It’s certainly gratifying to see an article in the New York Times by Sarah Boxer reviewing an appropriation and political intervention by independent vlogger Zadi at Karmagrrrl. Zadi’s Quicktime video reframes Green Day’s tune (Wake Me Up When September Ends) as a comment on the devastation resulting from hurricane Katrina and the inability of the U.S. government to protect and care for its own citizens.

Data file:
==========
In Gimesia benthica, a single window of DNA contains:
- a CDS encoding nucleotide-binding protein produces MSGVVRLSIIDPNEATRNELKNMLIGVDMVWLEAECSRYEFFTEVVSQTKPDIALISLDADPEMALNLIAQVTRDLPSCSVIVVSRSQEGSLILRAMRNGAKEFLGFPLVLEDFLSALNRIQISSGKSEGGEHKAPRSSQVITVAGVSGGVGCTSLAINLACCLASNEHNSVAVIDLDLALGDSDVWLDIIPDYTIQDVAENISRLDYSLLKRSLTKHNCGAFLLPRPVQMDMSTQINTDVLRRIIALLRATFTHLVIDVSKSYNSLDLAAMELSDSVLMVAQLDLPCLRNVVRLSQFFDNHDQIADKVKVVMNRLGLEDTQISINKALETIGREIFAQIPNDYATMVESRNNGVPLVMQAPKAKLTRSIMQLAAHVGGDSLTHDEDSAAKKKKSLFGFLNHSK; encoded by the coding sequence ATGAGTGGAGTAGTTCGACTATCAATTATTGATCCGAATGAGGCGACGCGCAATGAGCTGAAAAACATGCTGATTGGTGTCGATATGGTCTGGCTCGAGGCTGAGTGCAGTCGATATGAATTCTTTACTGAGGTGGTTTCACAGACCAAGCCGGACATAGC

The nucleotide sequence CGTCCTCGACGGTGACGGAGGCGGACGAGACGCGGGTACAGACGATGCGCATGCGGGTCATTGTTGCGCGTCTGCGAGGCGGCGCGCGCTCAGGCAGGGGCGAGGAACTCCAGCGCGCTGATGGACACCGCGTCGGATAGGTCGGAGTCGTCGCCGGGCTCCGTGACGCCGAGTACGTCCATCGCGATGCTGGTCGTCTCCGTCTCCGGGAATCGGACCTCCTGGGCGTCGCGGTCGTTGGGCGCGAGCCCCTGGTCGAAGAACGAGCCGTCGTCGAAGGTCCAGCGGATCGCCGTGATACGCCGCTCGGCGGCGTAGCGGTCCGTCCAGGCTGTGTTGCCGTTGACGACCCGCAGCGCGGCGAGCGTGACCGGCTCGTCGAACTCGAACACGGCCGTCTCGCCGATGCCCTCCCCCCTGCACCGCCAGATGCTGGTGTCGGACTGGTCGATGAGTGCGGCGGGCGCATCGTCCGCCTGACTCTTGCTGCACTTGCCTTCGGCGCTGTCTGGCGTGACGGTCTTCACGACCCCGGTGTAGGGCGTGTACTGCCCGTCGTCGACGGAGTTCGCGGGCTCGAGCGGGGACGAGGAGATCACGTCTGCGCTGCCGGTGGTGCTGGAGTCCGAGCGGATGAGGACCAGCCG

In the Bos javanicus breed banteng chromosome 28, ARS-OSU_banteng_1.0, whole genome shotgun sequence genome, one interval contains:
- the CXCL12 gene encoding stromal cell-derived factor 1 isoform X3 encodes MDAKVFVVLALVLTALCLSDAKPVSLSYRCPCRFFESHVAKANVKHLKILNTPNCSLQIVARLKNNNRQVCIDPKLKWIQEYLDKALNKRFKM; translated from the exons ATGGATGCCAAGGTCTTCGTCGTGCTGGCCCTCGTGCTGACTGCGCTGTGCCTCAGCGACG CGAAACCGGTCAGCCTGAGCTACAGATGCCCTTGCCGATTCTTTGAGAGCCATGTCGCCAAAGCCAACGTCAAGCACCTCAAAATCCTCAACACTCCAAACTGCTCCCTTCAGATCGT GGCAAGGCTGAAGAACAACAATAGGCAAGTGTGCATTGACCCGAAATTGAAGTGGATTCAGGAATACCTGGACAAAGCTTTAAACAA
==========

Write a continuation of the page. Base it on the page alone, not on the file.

While Green Day may have intended their song as a comment on the war in Iraq, the inherent ambiguity of the lyrics leaves it open to a wide range of interpretations. The Katrina disaster, as Boxer points out, seems a more comfortable and compelling fit than Sam Bayer’s emotionally predictable video [or here] showing two young lovers separated by the war. The subtle editing of video and audio footage gathered by Zadi is both moving and suggestive. It sends a clear message without being in any way heavy-handed or preachy. The final (unattributed line) from the President’s mother, Barbara Bush, is chilling.